The Double Jeopardy clause prohibits a person from being tried a second time for a crime for which he or she has been acquitted. At least officially. Despite Kevin Jones’s acquittal of Nona’s murder three years earlier, he was unofficially put on trial again and became the focus of Gary Dunn’s defense team. Dunn’s counsel argued Jones, his mother, grandmother, and friend, all gave conflicting statements to the 911 operator, the paramedics, and the police. They offered that Kevin, who admitted to using Marijuana, Xanax, and Adderall, may have killed Nona while high on the drugs.

In an ironic twist, Gary Dunn’s defense team also used the same argument as Kevin’s prosecutors in that Kevin knew of Nona’s seeing other boys and, upon finding the condom wrapper, killed her in a state of fury. The attacks on Kevin Jones were enough to dent the prosecution’s case against Gary Dunn. After three weeks of deliberation with the jury deadlocked, a mistrial was declared. Undeterred, prosecutors immediately filed charges to try Dunn again.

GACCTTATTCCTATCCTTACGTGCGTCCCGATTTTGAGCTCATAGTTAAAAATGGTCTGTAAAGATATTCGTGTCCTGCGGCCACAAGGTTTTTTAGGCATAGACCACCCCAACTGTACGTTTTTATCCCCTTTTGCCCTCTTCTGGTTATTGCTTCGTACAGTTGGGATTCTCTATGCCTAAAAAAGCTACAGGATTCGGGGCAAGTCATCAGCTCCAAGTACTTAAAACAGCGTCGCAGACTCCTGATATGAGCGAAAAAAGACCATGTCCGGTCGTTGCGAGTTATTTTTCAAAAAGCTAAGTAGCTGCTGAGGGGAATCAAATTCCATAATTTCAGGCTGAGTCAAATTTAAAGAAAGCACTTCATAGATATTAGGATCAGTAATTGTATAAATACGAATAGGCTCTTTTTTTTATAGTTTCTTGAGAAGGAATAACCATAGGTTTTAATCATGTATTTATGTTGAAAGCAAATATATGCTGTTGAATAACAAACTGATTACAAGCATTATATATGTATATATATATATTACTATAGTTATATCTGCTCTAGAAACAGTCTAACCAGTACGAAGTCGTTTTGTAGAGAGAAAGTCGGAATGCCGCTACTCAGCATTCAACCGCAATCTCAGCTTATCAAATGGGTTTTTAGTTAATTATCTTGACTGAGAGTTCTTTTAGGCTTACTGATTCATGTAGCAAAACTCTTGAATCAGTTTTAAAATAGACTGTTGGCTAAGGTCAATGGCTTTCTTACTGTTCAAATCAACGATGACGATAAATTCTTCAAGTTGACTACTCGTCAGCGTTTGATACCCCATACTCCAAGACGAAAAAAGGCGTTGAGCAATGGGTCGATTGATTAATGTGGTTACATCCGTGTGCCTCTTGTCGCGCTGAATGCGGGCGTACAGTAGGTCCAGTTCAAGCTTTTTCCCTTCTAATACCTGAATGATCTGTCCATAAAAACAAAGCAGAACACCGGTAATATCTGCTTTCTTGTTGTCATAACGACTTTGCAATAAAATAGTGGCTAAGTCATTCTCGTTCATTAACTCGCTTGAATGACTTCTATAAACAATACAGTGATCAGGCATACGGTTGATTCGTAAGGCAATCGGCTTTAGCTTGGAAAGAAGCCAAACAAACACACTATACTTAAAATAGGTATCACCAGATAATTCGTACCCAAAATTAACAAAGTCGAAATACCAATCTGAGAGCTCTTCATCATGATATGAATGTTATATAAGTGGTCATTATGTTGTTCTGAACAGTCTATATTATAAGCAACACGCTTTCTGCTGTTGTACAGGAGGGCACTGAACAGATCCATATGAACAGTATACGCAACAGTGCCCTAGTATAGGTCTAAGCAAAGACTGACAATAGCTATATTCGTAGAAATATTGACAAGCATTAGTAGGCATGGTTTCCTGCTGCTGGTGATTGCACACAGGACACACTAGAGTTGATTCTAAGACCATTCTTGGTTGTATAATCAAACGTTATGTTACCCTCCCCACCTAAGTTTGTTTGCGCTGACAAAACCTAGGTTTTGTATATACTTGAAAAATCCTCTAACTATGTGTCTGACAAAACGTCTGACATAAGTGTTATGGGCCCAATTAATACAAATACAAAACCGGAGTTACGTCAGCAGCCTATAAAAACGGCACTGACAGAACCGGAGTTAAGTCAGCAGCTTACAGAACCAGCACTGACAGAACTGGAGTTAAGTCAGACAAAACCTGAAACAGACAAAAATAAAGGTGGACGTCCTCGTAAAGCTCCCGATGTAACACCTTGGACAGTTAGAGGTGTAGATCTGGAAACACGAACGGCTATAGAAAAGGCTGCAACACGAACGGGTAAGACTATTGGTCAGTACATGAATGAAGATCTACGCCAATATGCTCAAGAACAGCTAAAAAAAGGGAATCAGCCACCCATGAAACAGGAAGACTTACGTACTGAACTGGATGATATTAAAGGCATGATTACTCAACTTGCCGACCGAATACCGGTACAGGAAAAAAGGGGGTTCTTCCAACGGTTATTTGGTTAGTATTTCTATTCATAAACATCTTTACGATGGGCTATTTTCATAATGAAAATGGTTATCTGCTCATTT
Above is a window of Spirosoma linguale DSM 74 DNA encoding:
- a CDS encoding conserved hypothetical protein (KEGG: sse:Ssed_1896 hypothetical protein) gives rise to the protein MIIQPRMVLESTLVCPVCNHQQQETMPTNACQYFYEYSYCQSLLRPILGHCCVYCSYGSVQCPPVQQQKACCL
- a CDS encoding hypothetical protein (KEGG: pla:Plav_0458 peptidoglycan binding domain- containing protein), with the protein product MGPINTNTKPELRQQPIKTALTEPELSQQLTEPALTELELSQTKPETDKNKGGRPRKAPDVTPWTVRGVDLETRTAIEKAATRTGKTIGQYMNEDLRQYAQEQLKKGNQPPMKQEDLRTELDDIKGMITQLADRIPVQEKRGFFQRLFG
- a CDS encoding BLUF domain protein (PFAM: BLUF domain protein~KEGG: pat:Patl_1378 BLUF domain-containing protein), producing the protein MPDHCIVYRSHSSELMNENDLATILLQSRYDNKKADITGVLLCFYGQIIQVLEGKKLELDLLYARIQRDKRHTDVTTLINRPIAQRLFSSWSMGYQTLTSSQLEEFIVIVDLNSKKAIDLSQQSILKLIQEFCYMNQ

The state felt confident this time would be different, mainly because the testimony of Kelly Jo Harris was allowed to be admitted as evidence. In 2002, three years before Nona’s murder, Dunn had attacked her as she jogged along an isolated trail. He approached her from behind and hit her over the head with a large stick, knocking her down. Dunn pinned her to the ground and threatened to kill her, but Kelly was able to break free and summon help. When police arrived at the scene, they found Dunn hiding in the water.